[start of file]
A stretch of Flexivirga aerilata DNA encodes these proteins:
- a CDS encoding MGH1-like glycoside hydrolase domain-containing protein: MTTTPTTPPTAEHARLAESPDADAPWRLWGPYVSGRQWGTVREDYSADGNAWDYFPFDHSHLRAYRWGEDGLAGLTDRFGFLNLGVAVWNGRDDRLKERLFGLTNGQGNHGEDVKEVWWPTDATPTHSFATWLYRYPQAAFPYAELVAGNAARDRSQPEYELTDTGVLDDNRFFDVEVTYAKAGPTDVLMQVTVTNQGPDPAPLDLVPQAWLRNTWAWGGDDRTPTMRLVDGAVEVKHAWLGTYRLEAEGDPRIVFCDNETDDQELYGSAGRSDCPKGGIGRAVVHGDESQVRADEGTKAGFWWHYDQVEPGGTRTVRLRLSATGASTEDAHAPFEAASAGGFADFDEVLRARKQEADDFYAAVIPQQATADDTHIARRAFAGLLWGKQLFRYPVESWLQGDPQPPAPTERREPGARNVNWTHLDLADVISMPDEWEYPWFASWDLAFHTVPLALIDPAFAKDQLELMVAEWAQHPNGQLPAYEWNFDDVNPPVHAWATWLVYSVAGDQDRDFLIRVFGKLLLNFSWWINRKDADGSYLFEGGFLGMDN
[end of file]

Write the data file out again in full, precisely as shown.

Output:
A stretch of Flexivirga aerilata DNA encodes these proteins:
- a CDS encoding MGH1-like glycoside hydrolase domain-containing protein: MTTTPTTPPTAEHARLAESPDADAPWRLWGPYVSGRQWGTVREDYSADGNAWDYFPFDHSHLRAYRWGEDGLAGLTDRFGFLNLGVAVWNGRDDRLKERLFGLTNGQGNHGEDVKEVWWPTDATPTHSFATWLYRYPQAAFPYAELVAGNAARDRSQPEYELTDTGVLDDNRFFDVEVTYAKAGPTDVLMQVTVTNQGPDPAPLDLVPQAWLRNTWAWGGDDRTPTMRLVDGAVEVKHAWLGTYRLEAEGDPRIVFCDNETDDQELYGSAGRSDCPKGGIGRAVVHGDESQVRADEGTKAGFWWHYDQVEPGGTRTVRLRLSATGASTEDAHAPFEAASAGGFADFDEVLRARKQEADDFYAAVIPQQATADDTHIARRAFAGLLWGKQLFRYPVESWLQGDPQPPAPTERREPGARNVNWTHLDLADVISMPDEWEYPWFASWDLAFHTVPLALIDPAFAKDQLELMVAEWAQHPNGQLPAYEWNFDDVNPPVHAWATWLVYSVAGDQDRDFLIRVFGKLLLNFSWWINRKDADGSYLFEGGFLGMDN